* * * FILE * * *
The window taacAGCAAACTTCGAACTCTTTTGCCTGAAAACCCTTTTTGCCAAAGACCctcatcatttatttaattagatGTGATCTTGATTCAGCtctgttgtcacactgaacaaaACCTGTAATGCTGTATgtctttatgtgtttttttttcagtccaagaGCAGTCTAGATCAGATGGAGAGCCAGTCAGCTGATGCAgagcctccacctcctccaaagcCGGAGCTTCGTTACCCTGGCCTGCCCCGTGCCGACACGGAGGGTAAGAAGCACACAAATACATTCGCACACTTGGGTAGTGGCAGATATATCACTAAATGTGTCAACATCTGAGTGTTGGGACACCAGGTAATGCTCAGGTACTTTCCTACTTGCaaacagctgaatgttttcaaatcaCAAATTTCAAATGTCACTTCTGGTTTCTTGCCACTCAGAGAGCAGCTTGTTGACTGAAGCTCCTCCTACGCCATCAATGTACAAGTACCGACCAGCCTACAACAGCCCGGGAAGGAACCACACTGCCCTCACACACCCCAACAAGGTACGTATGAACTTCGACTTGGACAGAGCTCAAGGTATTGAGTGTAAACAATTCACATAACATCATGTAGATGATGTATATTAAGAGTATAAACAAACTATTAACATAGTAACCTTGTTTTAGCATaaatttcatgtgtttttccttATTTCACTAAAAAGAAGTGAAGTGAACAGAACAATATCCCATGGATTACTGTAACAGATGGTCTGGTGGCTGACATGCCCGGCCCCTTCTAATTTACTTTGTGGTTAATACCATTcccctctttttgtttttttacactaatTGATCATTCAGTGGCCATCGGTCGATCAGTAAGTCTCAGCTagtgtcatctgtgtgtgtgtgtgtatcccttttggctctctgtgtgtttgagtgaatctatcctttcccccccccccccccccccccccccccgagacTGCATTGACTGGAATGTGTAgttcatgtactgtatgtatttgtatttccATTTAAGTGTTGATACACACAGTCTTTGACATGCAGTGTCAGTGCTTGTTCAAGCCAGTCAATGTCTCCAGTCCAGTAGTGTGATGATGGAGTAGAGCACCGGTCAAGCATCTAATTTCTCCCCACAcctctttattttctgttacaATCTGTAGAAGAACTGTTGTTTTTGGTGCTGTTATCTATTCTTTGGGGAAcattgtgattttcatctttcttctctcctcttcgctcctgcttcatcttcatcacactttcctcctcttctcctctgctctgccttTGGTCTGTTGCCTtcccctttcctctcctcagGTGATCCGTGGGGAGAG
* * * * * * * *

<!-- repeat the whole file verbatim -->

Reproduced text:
The window taacAGCAAACTTCGAACTCTTTTGCCTGAAAACCCTTTTTGCCAAAGACCctcatcatttatttaattagatGTGATCTTGATTCAGCtctgttgtcacactgaacaaaACCTGTAATGCTGTATgtctttatgtgtttttttttcagtccaagaGCAGTCTAGATCAGATGGAGAGCCAGTCAGCTGATGCAgagcctccacctcctccaaagcCGGAGCTTCGTTACCCTGGCCTGCCCCGTGCCGACACGGAGGGTAAGAAGCACACAAATACATTCGCACACTTGGGTAGTGGCAGATATATCACTAAATGTGTCAACATCTGAGTGTTGGGACACCAGGTAATGCTCAGGTACTTTCCTACTTGCaaacagctgaatgttttcaaatcaCAAATTTCAAATGTCACTTCTGGTTTCTTGCCACTCAGAGAGCAGCTTGTTGACTGAAGCTCCTCCTACGCCATCAATGTACAAGTACCGACCAGCCTACAACAGCCCGGGAAGGAACCACACTGCCCTCACACACCCCAACAAGGTACGTATGAACTTCGACTTGGACAGAGCTCAAGGTATTGAGTGTAAACAATTCACATAACATCATGTAGATGATGTATATTAAGAGTATAAACAAACTATTAACATAGTAACCTTGTTTTAGCATaaatttcatgtgtttttccttATTTCACTAAAAAGAAGTGAAGTGAACAGAACAATATCCCATGGATTACTGTAACAGATGGTCTGGTGGCTGACATGCCCGGCCCCTTCTAATTTACTTTGTGGTTAATACCATTcccctctttttgtttttttacactaatTGATCATTCAGTGGCCATCGGTCGATCAGTAAGTCTCAGCTagtgtcatctgtgtgtgtgtgtgtatcccttttggctctctgtgtgtttgagtgaatctatcctttcccccccccccccccccccccccccccgagacTGCATTGACTGGAATGTGTAgttcatgtactgtatgtatttgtatttccATTTAAGTGTTGATACACACAGTCTTTGACATGCAGTGTCAGTGCTTGTTCAAGCCAGTCAATGTCTCCAGTCCAGTAGTGTGATGATGGAGTAGAGCACCGGTCAAGCATCTAATTTCTCCCCACAcctctttattttctgttacaATCTGTAGAAGAACTGTTGTTTTTGGTGCTGTTATCTATTCTTTGGGGAAcattgtgattttcatctttcttctctcctcttcgctcctgcttcatcttcatcacactttcctcctcttctcctctgctctgccttTGGTCTGTTGCCTtcccctttcctctcctcagGTGATCCGTGGGGAGAG